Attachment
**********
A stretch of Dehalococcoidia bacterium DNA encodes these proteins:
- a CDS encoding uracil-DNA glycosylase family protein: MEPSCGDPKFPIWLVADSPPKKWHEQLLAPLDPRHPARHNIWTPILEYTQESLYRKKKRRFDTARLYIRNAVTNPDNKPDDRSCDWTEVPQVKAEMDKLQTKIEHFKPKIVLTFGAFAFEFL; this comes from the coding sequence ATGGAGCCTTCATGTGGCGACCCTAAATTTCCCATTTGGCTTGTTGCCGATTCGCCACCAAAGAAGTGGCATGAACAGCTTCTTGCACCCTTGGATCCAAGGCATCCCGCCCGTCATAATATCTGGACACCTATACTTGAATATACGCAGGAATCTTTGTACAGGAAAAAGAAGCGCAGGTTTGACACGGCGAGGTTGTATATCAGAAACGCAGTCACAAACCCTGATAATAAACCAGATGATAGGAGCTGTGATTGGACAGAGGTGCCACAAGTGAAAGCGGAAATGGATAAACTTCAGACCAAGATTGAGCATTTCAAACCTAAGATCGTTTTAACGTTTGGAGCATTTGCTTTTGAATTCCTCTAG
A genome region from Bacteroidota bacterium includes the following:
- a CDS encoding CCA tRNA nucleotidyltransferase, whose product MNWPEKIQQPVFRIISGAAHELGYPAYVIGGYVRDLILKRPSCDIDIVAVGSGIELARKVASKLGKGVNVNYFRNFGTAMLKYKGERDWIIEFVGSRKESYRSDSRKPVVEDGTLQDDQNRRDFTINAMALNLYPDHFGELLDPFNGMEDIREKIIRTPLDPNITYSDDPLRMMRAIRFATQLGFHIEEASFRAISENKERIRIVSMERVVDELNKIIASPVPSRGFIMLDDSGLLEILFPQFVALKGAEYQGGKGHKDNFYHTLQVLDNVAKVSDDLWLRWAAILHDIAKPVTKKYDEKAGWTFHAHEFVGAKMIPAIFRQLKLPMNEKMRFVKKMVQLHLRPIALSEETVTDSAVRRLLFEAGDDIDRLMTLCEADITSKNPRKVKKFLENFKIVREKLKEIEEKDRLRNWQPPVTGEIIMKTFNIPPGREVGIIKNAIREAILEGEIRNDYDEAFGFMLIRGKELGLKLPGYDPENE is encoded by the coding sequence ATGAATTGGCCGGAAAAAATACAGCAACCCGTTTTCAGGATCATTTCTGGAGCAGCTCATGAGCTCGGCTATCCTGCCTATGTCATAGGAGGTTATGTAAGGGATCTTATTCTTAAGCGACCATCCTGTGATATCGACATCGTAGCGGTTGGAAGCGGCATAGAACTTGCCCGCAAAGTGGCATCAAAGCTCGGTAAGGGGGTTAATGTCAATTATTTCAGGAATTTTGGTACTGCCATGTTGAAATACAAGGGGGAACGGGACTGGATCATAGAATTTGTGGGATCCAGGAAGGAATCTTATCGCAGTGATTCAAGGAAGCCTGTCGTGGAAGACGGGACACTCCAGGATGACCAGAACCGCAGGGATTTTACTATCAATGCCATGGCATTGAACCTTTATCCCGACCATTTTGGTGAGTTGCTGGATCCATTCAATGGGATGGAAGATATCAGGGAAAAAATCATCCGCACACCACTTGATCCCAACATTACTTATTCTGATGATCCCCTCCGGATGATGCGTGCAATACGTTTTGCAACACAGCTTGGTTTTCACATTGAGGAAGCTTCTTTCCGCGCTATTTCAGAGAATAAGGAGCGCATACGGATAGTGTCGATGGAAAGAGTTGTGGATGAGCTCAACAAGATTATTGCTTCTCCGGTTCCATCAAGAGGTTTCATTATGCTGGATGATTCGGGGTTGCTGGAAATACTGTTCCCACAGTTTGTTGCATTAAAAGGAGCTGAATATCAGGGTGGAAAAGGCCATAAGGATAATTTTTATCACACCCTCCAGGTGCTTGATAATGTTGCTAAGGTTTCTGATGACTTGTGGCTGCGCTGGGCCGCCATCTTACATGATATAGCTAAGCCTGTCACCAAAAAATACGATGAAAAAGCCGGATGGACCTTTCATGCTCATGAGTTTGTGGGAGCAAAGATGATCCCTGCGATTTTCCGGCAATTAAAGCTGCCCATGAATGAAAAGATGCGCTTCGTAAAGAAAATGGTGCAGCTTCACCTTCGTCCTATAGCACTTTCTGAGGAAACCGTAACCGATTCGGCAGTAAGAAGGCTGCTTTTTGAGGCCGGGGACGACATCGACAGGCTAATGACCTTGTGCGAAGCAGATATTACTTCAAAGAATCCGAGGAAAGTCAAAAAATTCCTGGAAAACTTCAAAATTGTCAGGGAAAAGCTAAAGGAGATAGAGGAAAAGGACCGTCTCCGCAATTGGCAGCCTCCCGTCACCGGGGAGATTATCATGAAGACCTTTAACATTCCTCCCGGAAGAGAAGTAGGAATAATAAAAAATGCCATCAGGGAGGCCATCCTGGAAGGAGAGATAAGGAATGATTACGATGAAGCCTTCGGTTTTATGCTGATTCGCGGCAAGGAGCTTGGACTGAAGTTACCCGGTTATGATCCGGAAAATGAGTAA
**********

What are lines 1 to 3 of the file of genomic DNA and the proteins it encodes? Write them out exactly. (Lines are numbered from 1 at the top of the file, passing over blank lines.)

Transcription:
A stretch of Dehalococcoidia bacterium DNA encodes these proteins:
- a CDS encoding uracil-DNA glycosylase family protein: MEPSCGDPKFPIWLVADSPPKKWHEQLLAPLDPRHPARHNIWTPILEYTQESLYRKKKRRFDTARLYIRNAVTNPDNKPDDRSCDWTEVPQVKAEMDKLQTKIEHFKPKIVLTFGAFAFEFL; this comes from the coding sequence ATGGAGCCTTCATGTGGCGACCCTAAATTTCCCATTTGGCTTGTTGCCGATTCGCCACCAAAGAAGTGGCATGAACAGCTTCTTGCACCCTTGGATCCAAGGCATCCCGCCCGTCATAATATCTGGACACCTATACTTGAATATACGCAGGAATCTTTGTACAGGAAAAAGAAGCGCAGGTTTGACACGGCGAGGTTGTATATCAGAAACGCAGTCACAAACCCTGATAATAAACCAGATGATAGGAGCTGTGATTGGACAGAGGTGCCACAAGTGAAAGCGGAAATGGATAAACTTCAGACCAAGATTGAGCATTTCAAACCTAAGATCGTTTTAACGTTTGGAGCATTTGCTTTTGAATTCCTCTAG
A genome region from Bacteroidota bacterium includes the following: